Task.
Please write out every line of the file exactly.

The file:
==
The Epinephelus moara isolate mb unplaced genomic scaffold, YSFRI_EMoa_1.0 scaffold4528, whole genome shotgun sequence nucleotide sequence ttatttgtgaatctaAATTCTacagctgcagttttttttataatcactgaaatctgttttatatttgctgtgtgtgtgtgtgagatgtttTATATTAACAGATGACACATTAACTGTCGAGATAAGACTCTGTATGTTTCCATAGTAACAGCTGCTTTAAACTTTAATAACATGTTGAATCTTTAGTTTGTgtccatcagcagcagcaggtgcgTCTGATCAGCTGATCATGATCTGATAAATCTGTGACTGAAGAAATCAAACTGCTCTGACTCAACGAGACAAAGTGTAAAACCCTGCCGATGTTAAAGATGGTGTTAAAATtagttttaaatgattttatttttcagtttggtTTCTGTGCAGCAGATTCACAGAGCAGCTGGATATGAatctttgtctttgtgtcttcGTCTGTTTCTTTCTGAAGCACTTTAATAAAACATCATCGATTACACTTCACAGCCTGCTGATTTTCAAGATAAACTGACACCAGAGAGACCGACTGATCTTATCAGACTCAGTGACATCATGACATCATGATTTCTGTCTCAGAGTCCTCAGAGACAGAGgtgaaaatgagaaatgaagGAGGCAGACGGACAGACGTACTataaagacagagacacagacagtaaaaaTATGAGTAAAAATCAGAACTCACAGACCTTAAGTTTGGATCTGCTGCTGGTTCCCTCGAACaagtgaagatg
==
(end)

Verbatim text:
The Epinephelus moara isolate mb unplaced genomic scaffold, YSFRI_EMoa_1.0 scaffold4528, whole genome shotgun sequence nucleotide sequence ttatttgtgaatctaAATTCTacagctgcagttttttttataatcactgaaatctgttttatatttgctgtgtgtgtgtgtgagatgtttTATATTAACAGATGACACATTAACTGTCGAGATAAGACTCTGTATGTTTCCATAGTAACAGCTGCTTTAAACTTTAATAACATGTTGAATCTTTAGTTTGTgtccatcagcagcagcaggtgcgTCTGATCAGCTGATCATGATCTGATAAATCTGTGACTGAAGAAATCAAACTGCTCTGACTCAACGAGACAAAGTGTAAAACCCTGCCGATGTTAAAGATGGTGTTAAAATtagttttaaatgattttatttttcagtttggtTTCTGTGCAGCAGATTCACAGAGCAGCTGGATATGAatctttgtctttgtgtcttcGTCTGTTTCTTTCTGAAGCACTTTAATAAAACATCATCGATTACACTTCACAGCCTGCTGATTTTCAAGATAAACTGACACCAGAGAGACCGACTGATCTTATCAGACTCAGTGACATCATGACATCATGATTTCTGTCTCAGAGTCCTCAGAGACAGAGgtgaaaatgagaaatgaagGAGGCAGACGGACAGACGTACTataaagacagagacacagacagtaaaaaTATGAGTAAAAATCAGAACTCACAGACCTTAAGTTTGGATCTGCTGCTGGTTCCCTCGAACaagtgaagatg